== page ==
A stable but fragile government for Estonia


Picture of Leif Kalev
Leif Kalev

The Reform Party has now been in the Estonian government for a continuous 16 years, having been the leading party for the last 10 years, and regards its mandate as popular satisfaction with the status quo. But each of the coalition parties has lost both votes and seats, and their downward trend continues in recent public opinion polls. All other coalition and opposition parties had expressed a demand for change, but their ideas were diverse. This makes both current and any other compromise vulnerable.

The parliamentary elections in March of this year saw the four major parties keep a large majority of the seats, and the leading neoliberal-conservative Reform Party once again prevail, winning 30 of the parliament’s 101 seats, down by 3 since the last election. At the same time, the incumbent coalition lost its majority, as the junior partner, the Social Democratic Party, also suffered losses and finished with only 15 seats.

The coalition was then bolstered with a former partner, the national-conservative Pro Patria and Res Publica Union, which added 14 MPs to complete a sizable majority of 59. The opposition consists of the left-leaning Centre Party supported by the two anti-establishment right-wing newcomers, the Free Party and the Conservative People Party.

The new government started with difficulties; the coalition negotiations themselves were long and weary by Estonian standards, and the budget negotiations took a similar course. One of the more visible problems is socio-economic. Estonia is well known for stable neoliberal policies such as low corporate and income tax levels, and for encouraging entrepreneurship. This in broad terms will continue, but makes maintaining a balanced budget challenging because most of the top 5 priorities of the new government – security, economic growth, children, low-wage earners and government reform – require additional finance. The budget is further stressed by the declining and ageing of the population, which strains both revenue and the per capita cost of services.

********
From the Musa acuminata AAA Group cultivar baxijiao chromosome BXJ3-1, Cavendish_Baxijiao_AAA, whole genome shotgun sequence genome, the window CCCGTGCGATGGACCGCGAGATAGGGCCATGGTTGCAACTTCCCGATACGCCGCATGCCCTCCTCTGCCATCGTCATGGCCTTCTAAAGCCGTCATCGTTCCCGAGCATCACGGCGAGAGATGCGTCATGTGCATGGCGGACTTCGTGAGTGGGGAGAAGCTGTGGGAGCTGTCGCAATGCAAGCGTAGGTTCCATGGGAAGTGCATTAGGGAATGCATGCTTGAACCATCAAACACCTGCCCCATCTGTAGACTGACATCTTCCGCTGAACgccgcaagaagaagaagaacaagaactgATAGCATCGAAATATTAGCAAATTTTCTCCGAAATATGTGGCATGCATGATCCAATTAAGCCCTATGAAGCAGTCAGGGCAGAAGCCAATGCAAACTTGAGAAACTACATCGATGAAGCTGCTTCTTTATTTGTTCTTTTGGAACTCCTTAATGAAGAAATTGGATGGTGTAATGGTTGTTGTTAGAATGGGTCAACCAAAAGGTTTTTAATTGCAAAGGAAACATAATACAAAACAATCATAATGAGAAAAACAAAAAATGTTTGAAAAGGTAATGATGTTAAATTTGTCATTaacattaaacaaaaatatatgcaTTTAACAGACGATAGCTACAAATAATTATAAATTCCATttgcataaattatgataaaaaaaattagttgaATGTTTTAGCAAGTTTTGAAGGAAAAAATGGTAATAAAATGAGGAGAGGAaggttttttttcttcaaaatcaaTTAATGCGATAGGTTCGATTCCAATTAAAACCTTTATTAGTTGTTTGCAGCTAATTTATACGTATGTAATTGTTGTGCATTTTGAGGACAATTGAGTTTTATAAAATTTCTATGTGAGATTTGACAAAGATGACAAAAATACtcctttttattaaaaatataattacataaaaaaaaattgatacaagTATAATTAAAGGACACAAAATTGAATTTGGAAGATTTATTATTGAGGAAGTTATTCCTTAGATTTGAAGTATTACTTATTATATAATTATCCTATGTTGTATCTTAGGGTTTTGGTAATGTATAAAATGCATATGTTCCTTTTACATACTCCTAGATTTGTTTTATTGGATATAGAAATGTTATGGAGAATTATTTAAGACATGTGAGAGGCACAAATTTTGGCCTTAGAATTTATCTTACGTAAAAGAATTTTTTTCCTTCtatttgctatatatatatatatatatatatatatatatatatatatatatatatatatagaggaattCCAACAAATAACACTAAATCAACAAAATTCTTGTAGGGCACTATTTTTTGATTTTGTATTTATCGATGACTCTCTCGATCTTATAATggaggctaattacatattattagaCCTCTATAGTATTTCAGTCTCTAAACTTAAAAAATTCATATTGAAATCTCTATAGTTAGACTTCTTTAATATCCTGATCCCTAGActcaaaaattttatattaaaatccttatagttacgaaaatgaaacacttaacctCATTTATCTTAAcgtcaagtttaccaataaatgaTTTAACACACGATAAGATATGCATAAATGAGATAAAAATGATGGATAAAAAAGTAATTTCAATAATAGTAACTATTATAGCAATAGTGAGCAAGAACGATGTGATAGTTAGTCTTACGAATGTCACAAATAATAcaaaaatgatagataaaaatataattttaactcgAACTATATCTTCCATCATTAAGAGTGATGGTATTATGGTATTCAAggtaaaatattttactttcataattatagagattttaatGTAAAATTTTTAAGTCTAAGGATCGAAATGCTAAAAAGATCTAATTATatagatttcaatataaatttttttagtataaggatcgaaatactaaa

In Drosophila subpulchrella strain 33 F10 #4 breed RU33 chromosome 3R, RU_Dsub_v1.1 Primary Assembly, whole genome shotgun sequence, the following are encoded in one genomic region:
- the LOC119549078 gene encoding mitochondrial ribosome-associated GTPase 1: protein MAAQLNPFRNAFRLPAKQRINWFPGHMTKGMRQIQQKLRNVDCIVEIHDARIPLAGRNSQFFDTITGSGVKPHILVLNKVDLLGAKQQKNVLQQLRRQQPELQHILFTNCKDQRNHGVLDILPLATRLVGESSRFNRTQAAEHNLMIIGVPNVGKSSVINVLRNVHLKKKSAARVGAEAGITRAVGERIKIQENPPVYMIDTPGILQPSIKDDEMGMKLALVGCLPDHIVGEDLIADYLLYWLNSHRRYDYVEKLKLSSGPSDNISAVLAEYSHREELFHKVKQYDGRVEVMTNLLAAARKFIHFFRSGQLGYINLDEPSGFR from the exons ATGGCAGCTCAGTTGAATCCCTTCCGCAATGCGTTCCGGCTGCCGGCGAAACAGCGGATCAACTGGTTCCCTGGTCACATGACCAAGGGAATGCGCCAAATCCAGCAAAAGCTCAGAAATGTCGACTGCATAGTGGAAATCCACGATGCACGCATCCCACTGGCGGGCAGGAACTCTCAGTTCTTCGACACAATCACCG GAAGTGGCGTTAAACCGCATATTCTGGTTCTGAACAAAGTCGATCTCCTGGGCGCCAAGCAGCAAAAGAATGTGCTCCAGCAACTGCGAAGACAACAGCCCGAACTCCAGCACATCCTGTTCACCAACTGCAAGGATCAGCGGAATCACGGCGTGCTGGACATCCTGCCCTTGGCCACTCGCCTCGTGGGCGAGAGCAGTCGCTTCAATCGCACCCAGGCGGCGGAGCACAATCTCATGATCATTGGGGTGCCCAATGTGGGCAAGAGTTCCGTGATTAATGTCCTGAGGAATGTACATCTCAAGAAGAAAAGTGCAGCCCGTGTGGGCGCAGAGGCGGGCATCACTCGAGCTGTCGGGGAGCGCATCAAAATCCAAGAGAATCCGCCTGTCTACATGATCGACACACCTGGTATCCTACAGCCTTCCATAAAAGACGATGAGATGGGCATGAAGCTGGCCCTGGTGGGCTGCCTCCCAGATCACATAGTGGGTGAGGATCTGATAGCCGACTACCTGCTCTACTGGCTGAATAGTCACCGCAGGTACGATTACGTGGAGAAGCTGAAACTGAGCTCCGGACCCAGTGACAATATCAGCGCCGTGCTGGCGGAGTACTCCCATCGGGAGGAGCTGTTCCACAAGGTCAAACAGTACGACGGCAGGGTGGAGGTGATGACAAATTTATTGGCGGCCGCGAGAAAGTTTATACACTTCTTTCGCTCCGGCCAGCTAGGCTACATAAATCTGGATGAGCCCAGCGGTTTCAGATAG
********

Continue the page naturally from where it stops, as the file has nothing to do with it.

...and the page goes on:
The sources of additional funds are seen in increases in indirect taxes and cuts to public spending, as the Reform Party has opposed raising income or wealth taxes. Whether these long-practiced solutions will be a productive strategy to increase well-being will clearly be further debated both in and outside the government.

Other divisions could necessitate even more fundamental compromises. While security is a common concern for all the parties due to events in Ukraine, the support base of the Centre Party includes a large community of ethnic Russians, and this has been one heavily exploited line in party politics. A more discrete yet very present division concerns ‘Western values’. The debates on legalising same-sex partnerships and on EU asylum seeker resettlement initiatives, which continue from the previous parliament, are a reminder of where Estonian public opinion diverges from the western European mainstream. Here, the so-called pro-Western camp is itself divided along the liberal and conservative axis.

These elections also marked a further generational shift resulting in an even more managerial brand of top politicians. This creates an increasing void in real political debate that’s filled instead by public relations management. While rising to the position of Prime Minister, Taavi Rõivas originally declared the lack of need for ‘great narratives’, but later decided upon a loose ‘New Nordic’ slogan. Many Estonians have expressed a desire for more openness with clearer debates on positions and values.

The new Estonian government, christened the “hesitation coalition” by media and the “tenacity coalition” by itself, has endured its first serious challenges. There is now general agreement both on the action programme and the budget. But how long this renewed consensus can last remains to be seen.

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